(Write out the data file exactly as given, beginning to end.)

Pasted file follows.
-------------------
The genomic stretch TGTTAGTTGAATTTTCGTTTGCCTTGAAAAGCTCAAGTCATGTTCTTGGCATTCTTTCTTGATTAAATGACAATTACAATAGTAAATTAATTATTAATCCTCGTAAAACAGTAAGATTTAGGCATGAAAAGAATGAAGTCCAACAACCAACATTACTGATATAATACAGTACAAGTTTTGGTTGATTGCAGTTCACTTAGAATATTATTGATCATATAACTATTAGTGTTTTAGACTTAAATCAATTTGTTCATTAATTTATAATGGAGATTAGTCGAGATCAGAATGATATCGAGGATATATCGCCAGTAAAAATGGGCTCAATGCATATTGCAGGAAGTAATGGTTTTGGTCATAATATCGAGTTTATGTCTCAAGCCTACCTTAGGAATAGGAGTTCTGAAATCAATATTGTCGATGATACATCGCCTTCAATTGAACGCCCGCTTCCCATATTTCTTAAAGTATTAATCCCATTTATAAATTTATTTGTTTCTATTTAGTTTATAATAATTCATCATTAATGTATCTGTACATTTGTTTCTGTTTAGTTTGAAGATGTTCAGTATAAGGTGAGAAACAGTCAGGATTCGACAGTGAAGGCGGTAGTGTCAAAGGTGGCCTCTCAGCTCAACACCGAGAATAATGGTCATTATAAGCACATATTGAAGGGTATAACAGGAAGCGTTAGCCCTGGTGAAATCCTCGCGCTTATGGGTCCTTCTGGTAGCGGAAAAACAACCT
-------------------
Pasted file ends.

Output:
The genomic stretch TGTTAGTTGAATTTTCGTTTGCCTTGAAAAGCTCAAGTCATGTTCTTGGCATTCTTTCTTGATTAAATGACAATTACAATAGTAAATTAATTATTAATCCTCGTAAAACAGTAAGATTTAGGCATGAAAAGAATGAAGTCCAACAACCAACATTACTGATATAATACAGTACAAGTTTTGGTTGATTGCAGTTCACTTAGAATATTATTGATCATATAACTATTAGTGTTTTAGACTTAAATCAATTTGTTCATTAATTTATAATGGAGATTAGTCGAGATCAGAATGATATCGAGGATATATCGCCAGTAAAAATGGGCTCAATGCATATTGCAGGAAGTAATGGTTTTGGTCATAATATCGAGTTTATGTCTCAAGCCTACCTTAGGAATAGGAGTTCTGAAATCAATATTGTCGATGATACATCGCCTTCAATTGAACGCCCGCTTCCCATATTTCTTAAAGTATTAATCCCATTTATAAATTTATTTGTTTCTATTTAGTTTATAATAATTCATCATTAATGTATCTGTACATTTGTTTCTGTTTAGTTTGAAGATGTTCAGTATAAGGTGAGAAACAGTCAGGATTCGACAGTGAAGGCGGTAGTGTCAAAGGTGGCCTCTCAGCTCAACACCGAGAATAATGGTCATTATAAGCACATATTGAAGGGTATAACAGGAAGCGTTAGCCCTGGTGAAATCCTCGCGCTTATGGGTCCTTCTGGTAGCGGAAAAACAACCT